I always hoped for better for Ireland; but it seems the thieving hand of “rights” organizations which pretend to represent the artist have struck gold. Being able to cajole and bribe the largest Irish Internet Service Provider (ISP) - Eircom; has worked only too well. Although Eircom has said it will only obey by having a court order - it has agreed never to oppose these - which makes it complicit in the act of censorship. My Letter to Our ISP, Eircom, IRMA, EFF:

Dear [OUR ISP],

We are a loyal customer of yours. We are writing this because we’re concerned about recent news regarding IRMA (Irish Music Rights Ass.) relationship with your company (the recent letters sent out).

It would seem that they are seeking to become self-appointed censors of Irish Internet communications. We do not think that a third-party company should be permitted to arbitrarily decide which Internet sites Eircom users; or more importantly any Irish Internet user should be allowed to visit. Will IRMA want to block sites that merely link to copyrightable material, proxy sites that circumvent the block, blogs that criticize its actions? This is a very slippery slope and should be nipped in the bud.

In the recent high profile case against The Pirate Bay in Sweden; IRMA’s handlers (IFPI, RIAA) have shown their hand: they don’t even understand the underlying technology. John Kennedy, CEO. IFPI:

Kennedy said he qualified as a lawyer since the 70’s but hasn’t practiced recently. He was asked if he understood BitTorrent. Kennedy said he did, but in “very vague terms.” When the defense lawyers asked more detailed questions, about uTorrent for instance, Kennedy said he’d heard of it but had no idea of the details. It was very clear he knew nothing about any remotely technical issues.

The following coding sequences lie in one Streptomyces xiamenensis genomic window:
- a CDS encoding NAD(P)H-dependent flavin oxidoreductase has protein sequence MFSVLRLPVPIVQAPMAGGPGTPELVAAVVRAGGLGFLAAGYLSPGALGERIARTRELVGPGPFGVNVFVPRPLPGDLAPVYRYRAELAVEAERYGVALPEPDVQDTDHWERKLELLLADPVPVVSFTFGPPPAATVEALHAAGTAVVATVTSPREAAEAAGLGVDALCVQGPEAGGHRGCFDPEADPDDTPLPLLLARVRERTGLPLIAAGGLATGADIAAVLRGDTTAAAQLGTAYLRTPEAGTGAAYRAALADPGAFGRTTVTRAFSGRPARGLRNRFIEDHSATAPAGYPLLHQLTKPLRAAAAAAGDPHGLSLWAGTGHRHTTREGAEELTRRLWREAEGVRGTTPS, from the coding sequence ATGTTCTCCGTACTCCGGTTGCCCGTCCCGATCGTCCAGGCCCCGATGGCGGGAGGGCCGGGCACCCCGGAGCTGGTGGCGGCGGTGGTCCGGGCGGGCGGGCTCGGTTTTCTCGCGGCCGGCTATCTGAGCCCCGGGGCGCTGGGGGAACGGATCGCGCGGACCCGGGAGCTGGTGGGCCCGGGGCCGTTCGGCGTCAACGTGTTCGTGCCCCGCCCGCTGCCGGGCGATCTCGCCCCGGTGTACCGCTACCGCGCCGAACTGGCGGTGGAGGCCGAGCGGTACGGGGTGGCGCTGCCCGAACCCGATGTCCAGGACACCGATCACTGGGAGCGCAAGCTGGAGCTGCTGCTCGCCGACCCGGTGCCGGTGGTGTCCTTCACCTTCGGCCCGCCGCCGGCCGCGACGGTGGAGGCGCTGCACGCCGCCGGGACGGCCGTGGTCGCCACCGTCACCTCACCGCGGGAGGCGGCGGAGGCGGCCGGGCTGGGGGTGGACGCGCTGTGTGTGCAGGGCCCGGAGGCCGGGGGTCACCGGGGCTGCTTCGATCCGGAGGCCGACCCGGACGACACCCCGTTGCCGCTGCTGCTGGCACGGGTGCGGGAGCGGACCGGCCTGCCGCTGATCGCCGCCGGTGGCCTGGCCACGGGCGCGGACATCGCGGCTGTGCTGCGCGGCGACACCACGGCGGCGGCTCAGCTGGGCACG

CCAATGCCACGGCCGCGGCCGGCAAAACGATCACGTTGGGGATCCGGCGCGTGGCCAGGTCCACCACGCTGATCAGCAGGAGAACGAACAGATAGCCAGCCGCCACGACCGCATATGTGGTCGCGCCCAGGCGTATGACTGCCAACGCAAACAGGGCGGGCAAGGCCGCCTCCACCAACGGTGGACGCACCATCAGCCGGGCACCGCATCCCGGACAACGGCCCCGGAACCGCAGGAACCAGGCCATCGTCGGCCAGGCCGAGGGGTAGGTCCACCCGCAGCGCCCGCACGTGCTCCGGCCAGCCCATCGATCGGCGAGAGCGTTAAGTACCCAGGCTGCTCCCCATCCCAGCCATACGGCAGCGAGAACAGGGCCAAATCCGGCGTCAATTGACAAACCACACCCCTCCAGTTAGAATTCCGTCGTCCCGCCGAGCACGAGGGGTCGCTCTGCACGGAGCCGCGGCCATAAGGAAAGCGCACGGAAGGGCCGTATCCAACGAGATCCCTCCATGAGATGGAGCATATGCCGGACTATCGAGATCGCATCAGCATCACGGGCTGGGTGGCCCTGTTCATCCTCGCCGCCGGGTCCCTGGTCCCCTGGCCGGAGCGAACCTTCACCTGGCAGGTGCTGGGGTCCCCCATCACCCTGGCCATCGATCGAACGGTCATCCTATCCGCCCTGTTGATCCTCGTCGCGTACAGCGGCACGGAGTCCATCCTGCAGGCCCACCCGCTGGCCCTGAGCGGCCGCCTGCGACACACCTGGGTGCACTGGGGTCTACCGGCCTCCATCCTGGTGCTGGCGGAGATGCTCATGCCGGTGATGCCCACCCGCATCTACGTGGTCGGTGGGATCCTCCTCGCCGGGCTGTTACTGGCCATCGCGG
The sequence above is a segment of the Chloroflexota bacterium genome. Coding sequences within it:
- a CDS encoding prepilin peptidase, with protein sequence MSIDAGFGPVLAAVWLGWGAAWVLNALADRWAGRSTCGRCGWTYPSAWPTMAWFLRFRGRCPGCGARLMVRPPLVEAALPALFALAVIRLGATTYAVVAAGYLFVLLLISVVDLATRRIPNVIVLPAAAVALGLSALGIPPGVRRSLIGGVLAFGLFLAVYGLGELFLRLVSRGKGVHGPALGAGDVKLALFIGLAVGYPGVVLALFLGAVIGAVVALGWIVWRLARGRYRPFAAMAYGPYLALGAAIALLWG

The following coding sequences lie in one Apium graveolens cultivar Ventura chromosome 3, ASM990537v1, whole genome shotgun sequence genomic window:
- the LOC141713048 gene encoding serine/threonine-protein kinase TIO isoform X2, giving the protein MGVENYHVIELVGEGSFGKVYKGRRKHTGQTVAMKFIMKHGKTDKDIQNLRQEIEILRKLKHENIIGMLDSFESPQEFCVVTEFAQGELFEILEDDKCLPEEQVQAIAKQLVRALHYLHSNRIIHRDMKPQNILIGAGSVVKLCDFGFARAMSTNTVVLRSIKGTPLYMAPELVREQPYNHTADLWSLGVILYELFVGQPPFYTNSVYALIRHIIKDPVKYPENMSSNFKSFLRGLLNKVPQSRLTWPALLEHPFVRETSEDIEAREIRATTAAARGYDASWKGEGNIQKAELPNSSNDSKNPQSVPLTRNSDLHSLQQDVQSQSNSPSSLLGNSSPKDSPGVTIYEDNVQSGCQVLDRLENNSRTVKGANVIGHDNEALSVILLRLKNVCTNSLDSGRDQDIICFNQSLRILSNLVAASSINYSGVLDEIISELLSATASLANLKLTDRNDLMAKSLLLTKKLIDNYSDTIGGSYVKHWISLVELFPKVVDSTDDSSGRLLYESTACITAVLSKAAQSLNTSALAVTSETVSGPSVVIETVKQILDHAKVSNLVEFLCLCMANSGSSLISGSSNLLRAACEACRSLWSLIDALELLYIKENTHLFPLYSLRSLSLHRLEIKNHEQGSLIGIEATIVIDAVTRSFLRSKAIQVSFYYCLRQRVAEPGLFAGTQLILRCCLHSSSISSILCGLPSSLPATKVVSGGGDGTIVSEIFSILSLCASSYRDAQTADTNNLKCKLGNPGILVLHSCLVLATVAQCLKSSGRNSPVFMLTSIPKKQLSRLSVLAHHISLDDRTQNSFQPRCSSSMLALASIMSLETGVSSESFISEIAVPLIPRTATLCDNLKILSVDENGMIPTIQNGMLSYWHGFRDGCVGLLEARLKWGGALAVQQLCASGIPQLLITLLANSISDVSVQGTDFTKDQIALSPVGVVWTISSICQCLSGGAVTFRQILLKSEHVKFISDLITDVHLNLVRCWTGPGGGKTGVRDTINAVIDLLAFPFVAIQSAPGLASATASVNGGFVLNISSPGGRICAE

This is the the kind of people who wish to regulate the Internet. Questions need to be asked that if you follow IRMA’s requested actions does this open you up to legal action for any other kinds of material which rights holders are protective of (Church of Scientology) ? and can you retain common carrier status like An Post; and need warrants issued instead of some rights organisation sending you a vague letter pretending to represent XY&Z ?
We understand the ‘concern’ about Internet piracy. Artists definitely need to be paid for their hard work. It is an important issue in this day and age, and it must be addressed correctly. Censorship is not the answer. It is avoiding the issue. As has always happened in these cases, it is normal customers who are inconvenienced and have their free speech restricted the most. We need solutions that work, not knee-jerk reactions that are doomed to fail. We recommend you read the EFF’s whitepaper on a better way forward for online music. http://www.eff.org/wp/better-way-forward-voluntary-collective-licensing-music-file-sharing

There are opportunities here that are being missed. I think it would be for the benefit of both artists and music fans if a solution could be found that combines the technologies developed by the pirates with a fair system for paying artists.

**There was a very similar case in Italy where ISPs were forced to block The Pirate Bay’s website after pressure from the music industry (the result was that Italian traffic to the site increased by 5%) . The ban was judged illegal in court under European Directive, 2000/31 CE which is also applicable in Ireland. **

If this ban goes ahead, Eircom and indeed Ireland will have a tarnished image on the world stage as a place where misguided efforts to protect revenue supersede freedom of communication. We would also be strongly considering abandoning our Internet subscription for an ISP who doesn’t cave to these demands, and we imagine many other business’ will too.
Please, make the right choice. The world is watching. Your decision will have an important impact on the future of the Internet in Ireland.

Yours faithfully,
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I will posting more on this issue as it happens. Stay Tuned!